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Russian Grocer O'key Plans IPO in London This Year

A shopper leaving a supermarket operated by St. Petersburg-based O’key, the country’s third-largest food retailer.

Retailer O'key plans to raise up to $500 million in a London share offer to fund expansion, sources said Tuesday, making it the latest Russian firm to revive initial public offering plans after a barren summer.

O'key, which operates a 52-store chain and is Russia's No. 3 food retailer by sales, will launch a global offering of Global Depositary Receipts, with each GDR representing one share, by year-end, it said Tuesday.

It did not say how much it wanted to raise from the deal — which will comprise both primary and secondary offers of shares. Two sources familiar with the deal said the company aimed for $450 million to $500 million in proceeds.

"There continues to be substantial underpenetration of modern retail throughout Russia, and we believe we have the right business model and customer value proposition to capitalize on the growth opportunity," chief executive Patrick Longuet said.

Russia's IPO market is showing signs of life after shutting down amid uncertain summer markets. Electronics materials producer Monocrystal said Monday that it would raise up to $284 million in an IPO, while freight group Transcontainer is aiming for more than $400 million.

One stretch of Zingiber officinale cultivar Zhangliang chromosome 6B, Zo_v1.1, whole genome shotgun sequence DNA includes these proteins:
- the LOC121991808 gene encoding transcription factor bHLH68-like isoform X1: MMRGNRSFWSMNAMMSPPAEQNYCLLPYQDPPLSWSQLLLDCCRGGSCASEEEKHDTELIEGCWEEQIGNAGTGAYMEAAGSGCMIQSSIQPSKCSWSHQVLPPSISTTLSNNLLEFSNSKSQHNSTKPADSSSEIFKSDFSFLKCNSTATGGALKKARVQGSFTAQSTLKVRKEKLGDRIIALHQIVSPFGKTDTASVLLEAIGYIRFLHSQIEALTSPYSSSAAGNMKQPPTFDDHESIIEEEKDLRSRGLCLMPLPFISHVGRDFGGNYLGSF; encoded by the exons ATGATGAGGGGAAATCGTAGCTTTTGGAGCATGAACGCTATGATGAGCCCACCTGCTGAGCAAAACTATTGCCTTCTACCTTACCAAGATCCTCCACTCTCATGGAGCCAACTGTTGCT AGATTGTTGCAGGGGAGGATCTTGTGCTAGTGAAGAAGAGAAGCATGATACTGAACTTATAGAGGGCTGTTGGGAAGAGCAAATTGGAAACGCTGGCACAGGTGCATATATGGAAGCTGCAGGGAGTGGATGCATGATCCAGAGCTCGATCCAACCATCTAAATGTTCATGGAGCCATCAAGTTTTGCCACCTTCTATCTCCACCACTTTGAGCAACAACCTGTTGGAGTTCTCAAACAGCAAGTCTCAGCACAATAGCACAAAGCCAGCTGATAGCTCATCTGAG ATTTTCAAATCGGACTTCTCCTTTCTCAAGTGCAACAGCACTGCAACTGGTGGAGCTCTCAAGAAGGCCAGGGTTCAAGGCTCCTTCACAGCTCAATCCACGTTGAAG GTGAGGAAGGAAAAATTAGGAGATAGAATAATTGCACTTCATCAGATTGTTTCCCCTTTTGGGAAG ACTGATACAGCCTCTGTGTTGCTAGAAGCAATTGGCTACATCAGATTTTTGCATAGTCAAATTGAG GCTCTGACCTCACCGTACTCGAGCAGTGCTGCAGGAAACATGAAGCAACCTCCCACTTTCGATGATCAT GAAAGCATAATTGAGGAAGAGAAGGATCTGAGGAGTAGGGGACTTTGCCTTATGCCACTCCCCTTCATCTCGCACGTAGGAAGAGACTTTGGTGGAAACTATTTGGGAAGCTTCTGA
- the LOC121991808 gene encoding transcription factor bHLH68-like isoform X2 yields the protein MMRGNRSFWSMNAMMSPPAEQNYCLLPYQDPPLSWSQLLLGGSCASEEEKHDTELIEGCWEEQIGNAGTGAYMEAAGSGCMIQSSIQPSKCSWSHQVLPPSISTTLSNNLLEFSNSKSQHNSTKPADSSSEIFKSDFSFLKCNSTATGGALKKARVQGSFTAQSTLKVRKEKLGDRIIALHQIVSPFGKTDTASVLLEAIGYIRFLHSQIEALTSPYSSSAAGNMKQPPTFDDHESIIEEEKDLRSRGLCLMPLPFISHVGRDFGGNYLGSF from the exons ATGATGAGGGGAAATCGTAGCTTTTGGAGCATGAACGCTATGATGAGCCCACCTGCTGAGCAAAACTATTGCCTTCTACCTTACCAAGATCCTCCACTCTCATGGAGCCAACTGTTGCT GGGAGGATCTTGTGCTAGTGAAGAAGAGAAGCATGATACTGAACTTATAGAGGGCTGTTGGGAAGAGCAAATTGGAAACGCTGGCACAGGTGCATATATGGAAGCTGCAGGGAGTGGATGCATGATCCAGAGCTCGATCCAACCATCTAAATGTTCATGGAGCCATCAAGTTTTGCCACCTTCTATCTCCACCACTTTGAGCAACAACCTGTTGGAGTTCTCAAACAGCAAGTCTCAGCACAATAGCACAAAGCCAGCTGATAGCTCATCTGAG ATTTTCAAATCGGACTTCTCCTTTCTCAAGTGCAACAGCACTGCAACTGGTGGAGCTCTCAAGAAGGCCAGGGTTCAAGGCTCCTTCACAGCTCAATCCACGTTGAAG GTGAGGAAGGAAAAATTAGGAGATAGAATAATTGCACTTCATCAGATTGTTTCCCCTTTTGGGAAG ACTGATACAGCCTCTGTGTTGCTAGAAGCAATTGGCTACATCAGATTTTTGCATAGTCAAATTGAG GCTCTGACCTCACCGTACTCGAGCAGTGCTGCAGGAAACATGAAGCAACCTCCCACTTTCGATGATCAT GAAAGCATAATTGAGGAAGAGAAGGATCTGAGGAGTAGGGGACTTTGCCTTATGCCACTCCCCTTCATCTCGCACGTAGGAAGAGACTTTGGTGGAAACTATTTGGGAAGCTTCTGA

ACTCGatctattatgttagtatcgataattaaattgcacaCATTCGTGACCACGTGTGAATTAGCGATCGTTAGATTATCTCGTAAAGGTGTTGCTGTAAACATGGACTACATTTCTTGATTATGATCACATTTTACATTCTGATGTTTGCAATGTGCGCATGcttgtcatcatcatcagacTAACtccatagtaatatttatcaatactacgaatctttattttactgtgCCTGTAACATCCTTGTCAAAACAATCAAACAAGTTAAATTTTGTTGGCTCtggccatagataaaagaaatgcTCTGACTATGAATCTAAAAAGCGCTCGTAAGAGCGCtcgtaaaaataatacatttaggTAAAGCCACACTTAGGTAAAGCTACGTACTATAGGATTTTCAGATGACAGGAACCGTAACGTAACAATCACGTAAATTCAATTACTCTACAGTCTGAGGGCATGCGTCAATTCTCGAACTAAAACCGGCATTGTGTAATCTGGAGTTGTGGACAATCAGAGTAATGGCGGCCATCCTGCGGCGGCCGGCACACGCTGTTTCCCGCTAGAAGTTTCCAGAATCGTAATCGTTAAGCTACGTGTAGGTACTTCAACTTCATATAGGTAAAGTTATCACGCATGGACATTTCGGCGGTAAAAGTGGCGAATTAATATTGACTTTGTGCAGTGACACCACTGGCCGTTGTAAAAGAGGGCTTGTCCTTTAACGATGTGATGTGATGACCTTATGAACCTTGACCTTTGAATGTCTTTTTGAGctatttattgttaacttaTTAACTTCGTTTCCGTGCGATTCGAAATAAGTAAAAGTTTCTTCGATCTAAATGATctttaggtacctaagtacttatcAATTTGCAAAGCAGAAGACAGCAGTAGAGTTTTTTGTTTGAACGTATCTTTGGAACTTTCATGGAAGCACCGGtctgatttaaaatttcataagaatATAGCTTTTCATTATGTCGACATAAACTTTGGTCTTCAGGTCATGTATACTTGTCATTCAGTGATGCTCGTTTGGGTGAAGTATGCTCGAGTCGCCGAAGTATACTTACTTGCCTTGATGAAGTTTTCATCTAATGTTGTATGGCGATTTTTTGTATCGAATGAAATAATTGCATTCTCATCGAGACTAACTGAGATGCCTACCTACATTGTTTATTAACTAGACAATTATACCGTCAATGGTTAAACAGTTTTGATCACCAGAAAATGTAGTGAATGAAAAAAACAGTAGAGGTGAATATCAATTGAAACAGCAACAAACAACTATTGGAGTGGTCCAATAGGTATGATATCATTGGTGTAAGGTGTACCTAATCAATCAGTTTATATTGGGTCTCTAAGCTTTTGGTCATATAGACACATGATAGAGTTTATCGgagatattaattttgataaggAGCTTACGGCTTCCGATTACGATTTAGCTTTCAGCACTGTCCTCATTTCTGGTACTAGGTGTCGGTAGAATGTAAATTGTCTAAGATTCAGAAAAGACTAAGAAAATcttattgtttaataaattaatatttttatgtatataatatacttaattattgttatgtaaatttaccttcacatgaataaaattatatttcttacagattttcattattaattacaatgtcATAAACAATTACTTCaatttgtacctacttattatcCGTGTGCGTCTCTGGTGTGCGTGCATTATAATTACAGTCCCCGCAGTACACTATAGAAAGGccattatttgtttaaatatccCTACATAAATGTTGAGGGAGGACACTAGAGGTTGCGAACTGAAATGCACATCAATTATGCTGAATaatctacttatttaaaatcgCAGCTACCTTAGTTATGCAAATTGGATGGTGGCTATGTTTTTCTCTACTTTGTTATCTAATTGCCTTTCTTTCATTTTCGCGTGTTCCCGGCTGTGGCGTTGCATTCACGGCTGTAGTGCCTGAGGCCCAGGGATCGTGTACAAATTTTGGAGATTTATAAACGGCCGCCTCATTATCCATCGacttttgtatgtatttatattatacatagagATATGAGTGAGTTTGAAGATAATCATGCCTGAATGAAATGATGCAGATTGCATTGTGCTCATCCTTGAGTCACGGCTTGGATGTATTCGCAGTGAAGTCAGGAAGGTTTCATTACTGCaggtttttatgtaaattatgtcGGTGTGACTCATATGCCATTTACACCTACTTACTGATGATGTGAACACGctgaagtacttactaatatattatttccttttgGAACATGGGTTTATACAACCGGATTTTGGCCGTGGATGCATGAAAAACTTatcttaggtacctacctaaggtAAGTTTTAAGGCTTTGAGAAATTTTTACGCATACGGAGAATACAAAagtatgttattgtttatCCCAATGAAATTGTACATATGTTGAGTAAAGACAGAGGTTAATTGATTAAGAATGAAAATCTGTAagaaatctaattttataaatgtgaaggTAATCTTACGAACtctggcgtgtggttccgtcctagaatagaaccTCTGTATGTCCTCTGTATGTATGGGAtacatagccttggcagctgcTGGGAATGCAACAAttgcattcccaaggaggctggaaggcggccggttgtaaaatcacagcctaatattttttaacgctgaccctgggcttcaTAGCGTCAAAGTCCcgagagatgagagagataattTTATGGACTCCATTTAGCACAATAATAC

St. Petersburg-based O'key, which focuses on the hypermarket format, will start meeting investors as early as Oct. 18, and pricing could take place on Nov. 1, a financial market source said.

O'key, which declined to comment on the timing, is the third-largest Russian retailer by revenue after X5 and Magnit, with 2009 sales of 67.9 billion rubles ($2.2 billion).

As the Russian retail industry has seen signs of recovering demand, key players unveiled investment plans aimed to help them increase market share on the highly fragmented market. X5 chief executive Lev Khasis said last month that the company wanted to hike investment in new store openings next year.

And Magnit plans to increase spending to $1.3 billion in 2011 from $1.1 billion in 2010.

"[O'key] intends to use net proceeds from the offering to finance the further expansion of its hypermarket and supermarket footprint in Russia over the next several years and for general corporate purposes," the company said.

A portion of the proceeds could also be used to reduce short-term debt the company may draw to fund expansion.

O'key appointed Goldman Sachs and VTB Capital as joint global coordinators and bookrunners for the offering.

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